In the meanwhile, Abe no Yoriyoshi had Emishi concubines and Sadato was born in 1019. His wife from Russia, Sara, eventually gave birth to a girl named Yu. Yu was Abe no Yoriyoshi’s only child with Sara. Yu would end up his most important child. Yoriyoshi needed to blend in as an Emishi and not stand out as a Russian royal, so he stopped lovemaking with Sara, but loved her anyways, and changed her title from wife to concubine. This ruse worked because Mizuno, his official wife, despised Sara. Yu’s Russian features were explained away as a quirk in genetics. After Yu’s birth, it was decided that her mother Sara would become a prophetess and so, to protect the Russian royals, Sara stopped having relations with Yoriyoshi. This was to ensure the Russian royals could blend in with the Emishi unnoticed.

Their Russian royal ancestry wasn’t even mentioned to their children. The secret remained hidden, only revealed in their thoughts. Not a word passed between them about their true origins. It was as if their Russian past had died.

Abe no Yoriyoshi of royal Germanic bloodlines now ruled the Emishi in northern Japan. He was married to one of the Russian royals (Sara) who escaped with him from Russia, who had also learned the way of the Emishi. Both Abe no Yoriyoshi and his wife Sara were deeply religious and incorporated much of their former Russian culture into the Emishi, thus creating a new Emishi-Russian religion that became incorporated into the Emishi culture.

They created a unique mix that made the Abe clan unique, keeping the Abe separate from mainstream Japanese culture, incorporating aspects of bear worship from Russia, believing the bear carried the spirits of their Russian ancestors, and mixing this with Emishi nature worship – a desire for harmony between nature and humans.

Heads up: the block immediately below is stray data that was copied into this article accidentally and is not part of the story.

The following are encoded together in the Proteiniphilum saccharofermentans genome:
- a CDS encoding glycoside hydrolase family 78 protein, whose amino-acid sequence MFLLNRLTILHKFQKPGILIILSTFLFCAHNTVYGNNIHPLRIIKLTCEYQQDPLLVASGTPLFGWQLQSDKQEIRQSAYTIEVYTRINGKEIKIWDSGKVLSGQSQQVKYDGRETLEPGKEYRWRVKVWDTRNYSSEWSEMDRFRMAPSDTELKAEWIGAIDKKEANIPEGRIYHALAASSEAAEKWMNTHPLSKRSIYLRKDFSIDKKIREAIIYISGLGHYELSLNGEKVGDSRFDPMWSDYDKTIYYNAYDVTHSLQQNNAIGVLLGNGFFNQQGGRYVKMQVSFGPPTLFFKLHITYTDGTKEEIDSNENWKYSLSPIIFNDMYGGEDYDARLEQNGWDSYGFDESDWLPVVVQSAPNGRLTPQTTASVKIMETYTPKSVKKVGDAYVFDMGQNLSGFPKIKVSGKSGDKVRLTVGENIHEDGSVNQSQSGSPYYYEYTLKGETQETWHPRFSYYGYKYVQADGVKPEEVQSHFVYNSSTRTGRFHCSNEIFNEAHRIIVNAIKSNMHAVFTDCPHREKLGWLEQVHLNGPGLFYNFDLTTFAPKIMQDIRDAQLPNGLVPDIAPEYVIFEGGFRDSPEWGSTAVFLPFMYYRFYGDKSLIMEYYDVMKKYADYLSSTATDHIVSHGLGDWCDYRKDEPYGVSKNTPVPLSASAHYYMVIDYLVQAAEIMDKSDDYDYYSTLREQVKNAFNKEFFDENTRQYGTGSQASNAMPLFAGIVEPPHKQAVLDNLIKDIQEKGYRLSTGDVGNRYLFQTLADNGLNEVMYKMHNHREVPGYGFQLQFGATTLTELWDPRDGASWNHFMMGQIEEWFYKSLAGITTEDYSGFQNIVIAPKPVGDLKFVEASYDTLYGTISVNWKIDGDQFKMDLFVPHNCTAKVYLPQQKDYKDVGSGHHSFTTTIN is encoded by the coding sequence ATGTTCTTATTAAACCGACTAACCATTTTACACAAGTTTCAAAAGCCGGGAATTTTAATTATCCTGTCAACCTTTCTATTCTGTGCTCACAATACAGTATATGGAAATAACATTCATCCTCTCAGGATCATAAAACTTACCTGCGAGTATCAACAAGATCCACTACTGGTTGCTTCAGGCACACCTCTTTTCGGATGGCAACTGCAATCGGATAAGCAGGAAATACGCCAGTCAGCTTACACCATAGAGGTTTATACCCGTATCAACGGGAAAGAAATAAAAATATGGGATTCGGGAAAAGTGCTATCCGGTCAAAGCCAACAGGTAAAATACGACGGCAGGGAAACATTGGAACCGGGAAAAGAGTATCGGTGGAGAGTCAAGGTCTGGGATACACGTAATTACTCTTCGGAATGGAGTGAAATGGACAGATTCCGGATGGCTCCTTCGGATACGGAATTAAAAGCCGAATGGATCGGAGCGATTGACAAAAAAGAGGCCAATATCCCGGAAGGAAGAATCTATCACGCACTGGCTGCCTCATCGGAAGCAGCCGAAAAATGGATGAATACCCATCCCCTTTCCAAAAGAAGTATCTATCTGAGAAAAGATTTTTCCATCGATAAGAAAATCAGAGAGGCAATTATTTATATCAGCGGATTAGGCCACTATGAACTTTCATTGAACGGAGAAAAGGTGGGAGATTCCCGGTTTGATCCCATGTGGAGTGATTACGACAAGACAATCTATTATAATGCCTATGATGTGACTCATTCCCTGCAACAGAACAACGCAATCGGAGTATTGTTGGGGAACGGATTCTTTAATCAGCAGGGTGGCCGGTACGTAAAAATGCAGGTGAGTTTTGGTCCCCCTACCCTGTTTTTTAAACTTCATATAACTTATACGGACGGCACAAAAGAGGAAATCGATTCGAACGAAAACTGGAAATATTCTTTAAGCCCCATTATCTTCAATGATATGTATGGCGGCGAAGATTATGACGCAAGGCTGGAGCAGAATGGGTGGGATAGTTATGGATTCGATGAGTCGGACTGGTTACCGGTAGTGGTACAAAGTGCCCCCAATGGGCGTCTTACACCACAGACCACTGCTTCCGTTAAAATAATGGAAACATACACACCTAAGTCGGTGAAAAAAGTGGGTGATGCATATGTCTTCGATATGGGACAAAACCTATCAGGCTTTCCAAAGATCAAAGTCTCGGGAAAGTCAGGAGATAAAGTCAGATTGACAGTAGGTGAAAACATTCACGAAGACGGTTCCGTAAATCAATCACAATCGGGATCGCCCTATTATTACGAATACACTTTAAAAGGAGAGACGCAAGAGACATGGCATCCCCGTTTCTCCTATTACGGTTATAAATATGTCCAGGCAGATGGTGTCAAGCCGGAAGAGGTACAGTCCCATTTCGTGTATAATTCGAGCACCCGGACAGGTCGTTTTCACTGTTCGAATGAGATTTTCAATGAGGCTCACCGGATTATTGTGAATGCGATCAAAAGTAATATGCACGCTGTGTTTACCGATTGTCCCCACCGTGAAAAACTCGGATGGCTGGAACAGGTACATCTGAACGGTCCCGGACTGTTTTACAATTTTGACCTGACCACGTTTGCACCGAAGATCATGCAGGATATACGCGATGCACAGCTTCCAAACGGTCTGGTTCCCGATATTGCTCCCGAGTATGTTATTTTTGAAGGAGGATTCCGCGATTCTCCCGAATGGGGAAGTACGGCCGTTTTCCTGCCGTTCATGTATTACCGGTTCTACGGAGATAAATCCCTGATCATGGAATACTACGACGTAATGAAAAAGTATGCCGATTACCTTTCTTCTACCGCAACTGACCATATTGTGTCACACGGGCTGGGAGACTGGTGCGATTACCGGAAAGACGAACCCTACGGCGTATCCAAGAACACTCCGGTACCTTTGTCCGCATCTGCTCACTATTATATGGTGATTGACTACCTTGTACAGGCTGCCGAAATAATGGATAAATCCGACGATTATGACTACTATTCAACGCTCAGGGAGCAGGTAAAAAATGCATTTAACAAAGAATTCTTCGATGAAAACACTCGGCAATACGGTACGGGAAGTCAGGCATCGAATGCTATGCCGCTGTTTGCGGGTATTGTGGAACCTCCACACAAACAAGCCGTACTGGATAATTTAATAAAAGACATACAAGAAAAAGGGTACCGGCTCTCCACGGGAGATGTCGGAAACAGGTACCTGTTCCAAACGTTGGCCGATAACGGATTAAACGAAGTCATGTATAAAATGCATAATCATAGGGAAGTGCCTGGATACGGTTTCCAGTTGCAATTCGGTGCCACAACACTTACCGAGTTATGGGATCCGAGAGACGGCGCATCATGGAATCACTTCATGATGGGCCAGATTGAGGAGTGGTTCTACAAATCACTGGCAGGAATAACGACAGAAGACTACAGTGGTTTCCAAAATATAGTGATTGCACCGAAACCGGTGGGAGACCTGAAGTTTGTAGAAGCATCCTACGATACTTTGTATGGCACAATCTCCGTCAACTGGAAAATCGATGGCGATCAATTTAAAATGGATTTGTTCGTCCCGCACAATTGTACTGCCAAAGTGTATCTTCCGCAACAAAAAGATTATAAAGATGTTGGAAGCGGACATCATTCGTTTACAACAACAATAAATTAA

So, just as Catherine the  Great, a German, ended up as ruler of Russia – Abe no Yoriyoshi, of royal Germanic bloodlines (the same gene pool that would produce Catherine the Great later), ended up as ruler of the Abe in northern Japan.

Like Catherine the Great, he learned a new language and culture and became totally welcome and accepted in his new country. Unlike Catherine the Great, he had to keep his real parentage a secret, or the Emperor of Japan would have him assassinated.

So, thanks to their new leadership, the Emishi continued in northern Japan as subjugated and powerful Emishi families. This Germanic blood mingled with Emishi blood, creating semi-autonomous feudal domains in the north. So that about thirty years later, in 1050, a few of these Emishi domains became regional states that came into conflict with the central government.

Their Caucasian blood mingled well with the Caucasian appearance of the Emishi.

The genes of Catherine the Great now infused political brilliance into the Emishi leadership, enabling them to regain ground they lost to the Japanese after their defeat in 802.  To assist them in keeping secret their new arrivals from China, the Emishi maintained independence from Kyoto. They knew the Emperor would find any royals from another land in Japan a threat.

From these Russian/Germanic Abe leaders would evolve a woman born with the genetic profile of fifty percent King David of Israel and sixty percent Catherine the Great. This was Gail Chord Schuler in 1957. Satan would try to change history to destroy this baby.

For a page I created about this that gives a brief summary of their history: https://gabriellechana.blog/2018/05/22/history-of-gails-catherine-the-great-ancestors-oshu-fujiwara-family-children-of-vladimir-the-great-of-russia-2/

Unfortunately, the Homura Tatsu mini-series appears to be unavailable for sale anywhere. You can view the entire series in Japanese here:

You can get horrible English subtitles watching the above series on YouTube, by going to CC and then to Setting in the lower right of the video, but they are really a horrible translation! I searched high and wide for English subtitles for Homura Tatsu and could not find any anywhere. It’s like looking for gold that somebody may have accidentally dropped on the street. You can’t find English about this video series anywhere. It’s such a shame because I think it was very well done. I happen to have English subtitles on DVD (copies from an old Homura Tatsu videocassette series from 1990s Hawaii) for videos 26 to 30 and 33 to 35, which I will incorporate into my book. My mother gave this to me in the 1990s. How little did I realize (at the time) that this would become as rare as finding gold on the streets in 2019! Such a rarity deserves to become a book in English, which is my current project.